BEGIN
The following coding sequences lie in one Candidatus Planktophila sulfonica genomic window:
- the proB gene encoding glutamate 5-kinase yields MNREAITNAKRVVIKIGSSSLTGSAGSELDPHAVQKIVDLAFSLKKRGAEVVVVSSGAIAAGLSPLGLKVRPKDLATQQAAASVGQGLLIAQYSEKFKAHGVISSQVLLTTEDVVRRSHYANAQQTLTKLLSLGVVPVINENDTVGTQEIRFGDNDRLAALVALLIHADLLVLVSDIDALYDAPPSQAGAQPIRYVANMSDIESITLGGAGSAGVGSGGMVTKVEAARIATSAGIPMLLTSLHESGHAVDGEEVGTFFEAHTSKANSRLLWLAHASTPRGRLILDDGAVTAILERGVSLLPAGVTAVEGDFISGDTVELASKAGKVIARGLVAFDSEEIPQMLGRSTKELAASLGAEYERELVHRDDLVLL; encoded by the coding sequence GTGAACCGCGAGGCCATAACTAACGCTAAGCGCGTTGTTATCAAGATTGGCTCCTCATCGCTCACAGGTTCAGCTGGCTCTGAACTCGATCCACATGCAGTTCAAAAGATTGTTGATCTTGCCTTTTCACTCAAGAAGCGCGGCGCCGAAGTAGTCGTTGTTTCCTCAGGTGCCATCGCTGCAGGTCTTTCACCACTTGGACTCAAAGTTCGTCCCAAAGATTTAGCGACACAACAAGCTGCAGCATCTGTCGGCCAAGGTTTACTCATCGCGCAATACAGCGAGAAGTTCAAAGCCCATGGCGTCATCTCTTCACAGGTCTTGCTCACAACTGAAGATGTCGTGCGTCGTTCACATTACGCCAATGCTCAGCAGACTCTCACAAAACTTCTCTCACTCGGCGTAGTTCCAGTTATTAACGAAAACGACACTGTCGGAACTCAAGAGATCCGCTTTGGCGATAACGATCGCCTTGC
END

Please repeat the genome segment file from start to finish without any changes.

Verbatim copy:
The following coding sequences lie in one Candidatus Planktophila sulfonica genomic window:
- the proB gene encoding glutamate 5-kinase yields MNREAITNAKRVVIKIGSSSLTGSAGSELDPHAVQKIVDLAFSLKKRGAEVVVVSSGAIAAGLSPLGLKVRPKDLATQQAAASVGQGLLIAQYSEKFKAHGVISSQVLLTTEDVVRRSHYANAQQTLTKLLSLGVVPVINENDTVGTQEIRFGDNDRLAALVALLIHADLLVLVSDIDALYDAPPSQAGAQPIRYVANMSDIESITLGGAGSAGVGSGGMVTKVEAARIATSAGIPMLLTSLHESGHAVDGEEVGTFFEAHTSKANSRLLWLAHASTPRGRLILDDGAVTAILERGVSLLPAGVTAVEGDFISGDTVELASKAGKVIARGLVAFDSEEIPQMLGRSTKELAASLGAEYERELVHRDDLVLL; encoded by the coding sequence GTGAACCGCGAGGCCATAACTAACGCTAAGCGCGTTGTTATCAAGATTGGCTCCTCATCGCTCACAGGTTCAGCTGGCTCTGAACTCGATCCACATGCAGTTCAAAAGATTGTTGATCTTGCCTTTTCACTCAAGAAGCGCGGCGCCGAAGTAGTCGTTGTTTCCTCAGGTGCCATCGCTGCAGGTCTTTCACCACTTGGACTCAAAGTTCGTCCCAAAGATTTAGCGACACAACAAGCTGCAGCATCTGTCGGCCAAGGTTTACTCATCGCGCAATACAGCGAGAAGTTCAAAGCCCATGGCGTCATCTCTTCACAGGTCTTGCTCACAACTGAAGATGTCGTGCGTCGTTCACATTACGCCAATGCTCAGCAGACTCTCACAAAACTTCTCTCACTCGGCGTAGTTCCAGTTATTAACGAAAACGACACTGTCGGAACTCAAGAGATCCGCTTTGGCGATAACGATCGCCTTGC